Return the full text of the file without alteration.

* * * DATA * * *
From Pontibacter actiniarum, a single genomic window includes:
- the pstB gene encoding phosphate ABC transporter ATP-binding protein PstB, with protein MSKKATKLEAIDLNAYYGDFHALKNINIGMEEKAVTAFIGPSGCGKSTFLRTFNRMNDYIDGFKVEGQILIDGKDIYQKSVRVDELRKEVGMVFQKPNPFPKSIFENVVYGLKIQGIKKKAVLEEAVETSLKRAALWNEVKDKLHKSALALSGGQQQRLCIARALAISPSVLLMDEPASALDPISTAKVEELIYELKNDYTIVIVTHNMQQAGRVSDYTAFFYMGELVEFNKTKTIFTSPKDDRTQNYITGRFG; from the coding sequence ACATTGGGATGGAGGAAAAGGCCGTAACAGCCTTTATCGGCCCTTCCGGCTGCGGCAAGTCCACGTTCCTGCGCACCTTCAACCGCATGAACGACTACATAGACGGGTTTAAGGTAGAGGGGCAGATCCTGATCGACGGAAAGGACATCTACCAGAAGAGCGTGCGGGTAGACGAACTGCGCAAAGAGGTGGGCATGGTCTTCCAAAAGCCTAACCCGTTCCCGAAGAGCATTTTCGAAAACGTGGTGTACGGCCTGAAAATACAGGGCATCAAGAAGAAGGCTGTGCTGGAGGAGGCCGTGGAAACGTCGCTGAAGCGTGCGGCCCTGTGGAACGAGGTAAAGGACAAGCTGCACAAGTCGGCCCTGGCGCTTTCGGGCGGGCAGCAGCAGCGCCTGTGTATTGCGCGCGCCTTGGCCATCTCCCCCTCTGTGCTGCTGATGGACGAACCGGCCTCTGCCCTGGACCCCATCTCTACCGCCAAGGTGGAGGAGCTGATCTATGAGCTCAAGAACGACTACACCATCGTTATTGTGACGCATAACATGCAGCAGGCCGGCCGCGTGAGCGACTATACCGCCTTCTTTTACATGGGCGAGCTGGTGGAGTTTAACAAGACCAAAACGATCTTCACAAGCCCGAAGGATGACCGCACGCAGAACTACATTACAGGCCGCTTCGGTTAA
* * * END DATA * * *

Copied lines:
From Pontibacter actiniarum, a single genomic window includes:
- the pstB gene encoding phosphate ABC transporter ATP-binding protein PstB, with protein MSKKATKLEAIDLNAYYGDFHALKNINIGMEEKAVTAFIGPSGCGKSTFLRTFNRMNDYIDGFKVEGQILIDGKDIYQKSVRVDELRKEVGMVFQKPNPFPKSIFENVVYGLKIQGIKKKAVLEEAVETSLKRAALWNEVKDKLHKSALALSGGQQQRLCIARALAISPSVLLMDEPASALDPISTAKVEELIYELKNDYTIVIVTHNMQQAGRVSDYTAFFYMGELVEFNKTKTIFTSPKDDRTQNYITGRFG; from the coding sequence ACATTGGGATGGAGGAAAAGGCCGTAACAGCCTTTATCGGCCCTTCCGGCTGCGGCAAGTCCACGTTCCTGCGCACCTTCAACCGCATGAACGACTACATAGACGGGTTTAAGGTAGAGGGGCAGATCCTGATCGACGGAAAGGACATCTACCAGAAGAGCGTGCGGGTAGACGAACTGCGCAAAGAGGTGGGCATGGTCTTCCAAAAGCCTAACCCGTTCCCGAAGAGCATTTTCGAAAACGTGGTGTACGGCCTGAAAATACAGGGCATCAAGAAGAAGGCTGTGCTGGAGGAGGCCGTGGAAACGTCGCTGAAGCGTGCGGCCCTGTGGAACGAGGTAAAGGACAAGCTGCACAAGTCGGCCCTGGCGCTTTCGGGCGGGCAGCAGCAGCGCCTGTGTATTGCGCGCGCCTTGGCCATCTCCCCCTCTGTGCTGCTGATGGACGAACCGGCCTCTGCCCTGGACCCCATCTCTACCGCCAAGGTGGAGGAGCTGATCTATGAGCTCAAGAACGACTACACCATCGTTATTGTGACGCATAACATGCAGCAGGCCGGCCGCGTGAGCGACTATACCGCCTTCTTTTACATGGGCGAGCTGGTGGAGTTTAACAAGACCAAAACGATCTTCACAAGCCCGAAGGATGACCGCACGCAGAACTACATTACAGGCCGCTTCGGTTAA